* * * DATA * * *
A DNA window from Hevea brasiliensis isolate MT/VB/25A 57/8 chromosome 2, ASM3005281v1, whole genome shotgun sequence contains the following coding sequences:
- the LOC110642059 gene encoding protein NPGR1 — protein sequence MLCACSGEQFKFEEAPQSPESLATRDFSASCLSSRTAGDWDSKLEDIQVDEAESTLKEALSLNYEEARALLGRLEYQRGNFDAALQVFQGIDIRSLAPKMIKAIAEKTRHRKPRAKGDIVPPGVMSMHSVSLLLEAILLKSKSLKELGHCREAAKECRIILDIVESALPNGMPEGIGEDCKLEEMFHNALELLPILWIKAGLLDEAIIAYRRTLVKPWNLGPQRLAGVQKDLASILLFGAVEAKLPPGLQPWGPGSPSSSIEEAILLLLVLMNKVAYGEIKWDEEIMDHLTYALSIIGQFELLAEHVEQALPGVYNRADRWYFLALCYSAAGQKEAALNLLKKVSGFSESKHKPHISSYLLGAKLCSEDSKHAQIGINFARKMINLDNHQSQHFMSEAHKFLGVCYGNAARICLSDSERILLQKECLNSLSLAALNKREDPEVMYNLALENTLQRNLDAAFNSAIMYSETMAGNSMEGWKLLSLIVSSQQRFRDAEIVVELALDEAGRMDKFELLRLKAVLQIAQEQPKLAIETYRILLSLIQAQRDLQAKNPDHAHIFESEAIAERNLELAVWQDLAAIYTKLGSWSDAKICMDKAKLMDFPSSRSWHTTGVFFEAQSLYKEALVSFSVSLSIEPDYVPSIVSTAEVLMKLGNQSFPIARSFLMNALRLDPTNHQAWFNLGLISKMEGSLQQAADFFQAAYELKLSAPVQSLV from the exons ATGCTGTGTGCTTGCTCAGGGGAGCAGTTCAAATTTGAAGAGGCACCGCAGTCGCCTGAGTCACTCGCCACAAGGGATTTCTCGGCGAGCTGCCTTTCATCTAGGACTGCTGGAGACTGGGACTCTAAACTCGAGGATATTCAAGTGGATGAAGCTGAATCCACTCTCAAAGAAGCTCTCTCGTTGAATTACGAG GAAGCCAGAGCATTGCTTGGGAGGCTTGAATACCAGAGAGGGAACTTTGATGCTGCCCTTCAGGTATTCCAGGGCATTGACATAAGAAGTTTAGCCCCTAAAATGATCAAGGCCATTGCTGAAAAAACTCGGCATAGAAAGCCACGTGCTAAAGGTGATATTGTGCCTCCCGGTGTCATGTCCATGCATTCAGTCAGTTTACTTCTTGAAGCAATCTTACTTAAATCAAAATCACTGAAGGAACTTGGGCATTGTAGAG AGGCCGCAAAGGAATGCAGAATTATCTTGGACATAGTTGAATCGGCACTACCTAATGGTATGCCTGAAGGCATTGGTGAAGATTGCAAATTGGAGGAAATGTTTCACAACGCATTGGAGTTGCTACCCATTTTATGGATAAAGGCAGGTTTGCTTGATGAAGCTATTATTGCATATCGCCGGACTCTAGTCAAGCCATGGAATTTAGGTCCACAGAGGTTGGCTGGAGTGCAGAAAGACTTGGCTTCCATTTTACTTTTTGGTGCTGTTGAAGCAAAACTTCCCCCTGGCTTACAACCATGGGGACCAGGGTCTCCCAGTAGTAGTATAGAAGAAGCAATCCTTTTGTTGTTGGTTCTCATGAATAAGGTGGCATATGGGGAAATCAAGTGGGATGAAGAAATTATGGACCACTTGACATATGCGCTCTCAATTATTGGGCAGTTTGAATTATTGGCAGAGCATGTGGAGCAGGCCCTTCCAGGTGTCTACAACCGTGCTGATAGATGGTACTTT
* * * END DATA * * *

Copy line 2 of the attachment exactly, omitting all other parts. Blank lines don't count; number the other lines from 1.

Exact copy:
- the LOC110642059 gene encoding protein NPGR1 — protein sequence MLCACSGEQFKFEEAPQSPESLATRDFSASCLSSRTAGDWDSKLEDIQVDEAESTLKEALSLNYEEARALLGRLEYQRGNFDAALQVFQGIDIRSLAPKMIKAIAEKTRHRKPRAKGDIVPPGVMSMHSVSLLLEAILLKSKSLKELGHCREAAKECRIILDIVESALPNGMPEGIGEDCKLEEMFHNALELLPILWIKAGLLDEAIIAYRRTLVKPWNLGPQRLAGVQKDLASILLFGAVEAKLPPGLQPWGPGSPSSSIEEAILLLLVLMNKVAYGEIKWDEEIMDHLTYALSIIGQFELLAEHVEQALPGVYNRADRWYFLALCYSAAGQKEAALNLLKKVSGFSESKHKPHISSYLLGAKLCSEDSKHAQIGINFARKMINLDNHQSQHFMSEAHKFLGVCYGNAARICLSDSERILLQKECLNSLSLAALNKREDPEVMYNLALENTLQRNLDAAFNSAIMYSETMAGNSMEGWKLLSLIVSSQQRFRDAEIVVELALDEAGRMDKFELLRLKAVLQIAQEQPKLAIETYRILLSLIQAQRDLQAKNPDHAHIFESEAIAERNLELAVWQDLAAIYTKLGSWSDAKICMDKAKLMDFPSSRSWHTTGVFFEAQSLYKEALVSFSVSLSIEPDYVPSIVSTAEVLMKLGNQSFPIARSFLMNALRLDPTNHQAWFNLGLISKMEGSLQQAADFFQAAYELKLSAPVQSLV from the exons ATGCTGTGTGCTTGCTCAGGGGAGCAGTTCAAATTTGAAGAGGCACCGCAGTCGCCTGAGTCACTCGCCACAAGGGATTTCTCGGCGAGCTGCCTTTCATCTAGGACTGCTGGAGACTGGGACTCTAAACTCGAGGATATTCAAGTGGATGAAGCTGAATCCACTCTCAAAGAAGCTCTCTCGTTGAATTACGAG GAAGCCAGAGCATTGCTTGGGAGGCTTGAATACCAGAGAGGGAACTTTGATGCTGCCCTTCAGGTATTCCAGGGCATTGACATAAGAAGTTTAGCCCCTAAAATGATCAAGGCCATTGCTGAAAAAACTCGGCATAGAAAGCCACGTGCTAAAGGTGATATTGTGCCTCCCGGTGTCATGTCCATGCATTCAGTCAGTTTACTTCTTGAAGCAATCTTACTTAAATCAAAATCACTGAAGGAACTTGGGCATTGTAGAG AGGCCGCAAAGGAATGCAGAATTATCTTGGACATAGTTGAATCGGCACTACCTAATGGTATGCCTGAAGGCATTGGTGAAGATTGCAAATTGGAGGAAATGTTTCACAACGCATTGGAGTTGCTACCCATTTTATGGATAAAGGCAGGTTTGCTTGATGAAGCTATTATTGCATATCGCCGGACTCTAGTCAAGCCATGGAATTTAGGTCCACAGAGGTTGGCTGGAGTGCAGAAAGACTTGGCTTCCATTTTACTTTTTGGTGCTGTTGAAGCAAAACTTCCCCCTGGCTTACAACCATGGGGACCAGGGTCTCCCAGTAGTAGTATAGAAGAAGCAATCCTTTTGTTGTTGGTTCTCATGAATAAGGTGGCATATGGGGAAATCAAGTGGGATGAAGAAATTATGGACCACTTGACATATGCGCTCTCAATTATTGGGCAGTTTGAATTATTGGCAGAGCATGTGGAGCAGGCCCTTCCAGGTGTCTACAACCGTGCTGATAGATGGTACTTT